The rise of the Dutch fishing industry was not the only factor which helped to change English thinking. Another was the emergence of a legal concept of territorial waters, which was first articulated by the lawyer Sir Edmund Plowden. In Sir John Constable’s Case, Plowden argued that the ‘bounds of England’ extended to the middle of the adjoining sea, and that the crown had exclusive jurisdiction over the entire English Channel because of the monarch’s historic claim to the crown of France. While Elizabeth remained alive, Plowden’s ideas remained largely theoretical. However, the accession of the Scottish king James VI to the throne of England in 1603 changed all that. Scottish law, unlike English, had long acknowledged the concept of territorial waters. From the twelfth century, kings of Scotland had authorized coastal monasteries to issue fishing licences to foreign fishermen. James was therefore disposed to think that foreign fishermen ought to pay for the privilege of fishing in English and Scottish waters. This view was sharpened both by his distaste for the Dutch, whom he regarded as rebels, and by his growing financial difficulties, which forced him to look for new sources of revenue. In 1609, as his finances spiralled out of control, he issued a proclamation requiring all foreign fishermen to take fishing licences, either at London or at Edinburgh. At around the same time a consortium of London merchants proposed to form a fishing company and levy a tax of 10% on foreigners who fished in British waters.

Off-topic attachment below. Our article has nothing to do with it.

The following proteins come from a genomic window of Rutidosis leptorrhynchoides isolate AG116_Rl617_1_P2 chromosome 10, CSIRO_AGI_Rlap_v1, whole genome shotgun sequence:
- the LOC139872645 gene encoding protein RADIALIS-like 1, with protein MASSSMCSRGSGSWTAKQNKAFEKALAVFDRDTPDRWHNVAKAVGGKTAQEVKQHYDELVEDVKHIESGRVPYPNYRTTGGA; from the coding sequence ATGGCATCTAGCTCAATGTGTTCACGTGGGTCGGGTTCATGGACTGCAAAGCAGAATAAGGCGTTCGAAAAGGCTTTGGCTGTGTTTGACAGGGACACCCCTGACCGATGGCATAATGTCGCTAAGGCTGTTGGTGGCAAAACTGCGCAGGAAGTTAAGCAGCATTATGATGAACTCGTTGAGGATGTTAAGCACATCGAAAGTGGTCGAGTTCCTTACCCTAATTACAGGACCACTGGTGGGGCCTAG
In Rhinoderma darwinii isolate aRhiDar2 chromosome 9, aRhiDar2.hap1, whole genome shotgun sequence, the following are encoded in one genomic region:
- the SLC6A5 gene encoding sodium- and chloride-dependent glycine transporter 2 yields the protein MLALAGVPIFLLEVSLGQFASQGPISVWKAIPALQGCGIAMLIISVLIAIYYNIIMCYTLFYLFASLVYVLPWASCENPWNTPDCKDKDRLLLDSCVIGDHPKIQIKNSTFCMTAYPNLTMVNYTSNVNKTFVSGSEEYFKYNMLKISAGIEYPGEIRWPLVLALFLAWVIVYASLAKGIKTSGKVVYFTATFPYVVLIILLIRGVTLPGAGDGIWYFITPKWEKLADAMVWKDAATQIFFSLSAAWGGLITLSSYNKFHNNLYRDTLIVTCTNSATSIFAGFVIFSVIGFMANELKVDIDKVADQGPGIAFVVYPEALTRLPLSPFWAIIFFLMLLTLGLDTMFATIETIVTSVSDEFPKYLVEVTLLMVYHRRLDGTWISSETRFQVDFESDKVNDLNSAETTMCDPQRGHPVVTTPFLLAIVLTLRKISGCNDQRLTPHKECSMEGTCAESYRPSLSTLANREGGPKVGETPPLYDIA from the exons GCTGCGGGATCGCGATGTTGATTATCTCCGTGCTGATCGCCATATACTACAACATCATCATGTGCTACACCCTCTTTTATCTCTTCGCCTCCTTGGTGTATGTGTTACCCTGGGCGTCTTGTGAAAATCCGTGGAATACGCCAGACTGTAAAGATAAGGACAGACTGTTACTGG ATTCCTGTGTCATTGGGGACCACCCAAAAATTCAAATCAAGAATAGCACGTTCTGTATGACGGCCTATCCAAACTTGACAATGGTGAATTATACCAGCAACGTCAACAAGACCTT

In the event, the proposed fishing company failed to materialize, while the Dutch disregarded James’s proclamation. Matters might have rested there were it not for the fact that in 1616 the Dutch struck a serious blow at the English economy by forbidding the import of English dyed cloth. James immediately retaliated by dispatching a small royal warship to the North Sea with orders to compel the Dutch to buy fishing licences. This mission proved highly successful, as the tax demanded was peaceably paid by the Dutch busses. However, when an attempt was made to repeat the exercise the following year, James’s representative was arrested on the orders of the States-General. In the ensuing diplomatic row the Dutch backed down, and in 1618 and 1619 James demanded the duty again. However, by now he was nervous of pressing his claims of sovereignty too far. When, in 1618, the lawyer John Selden presented him with a treatise entitled Mare Clausum, which argued that the seas around Britain were British, James declined to publish it for fear of offending the Danes.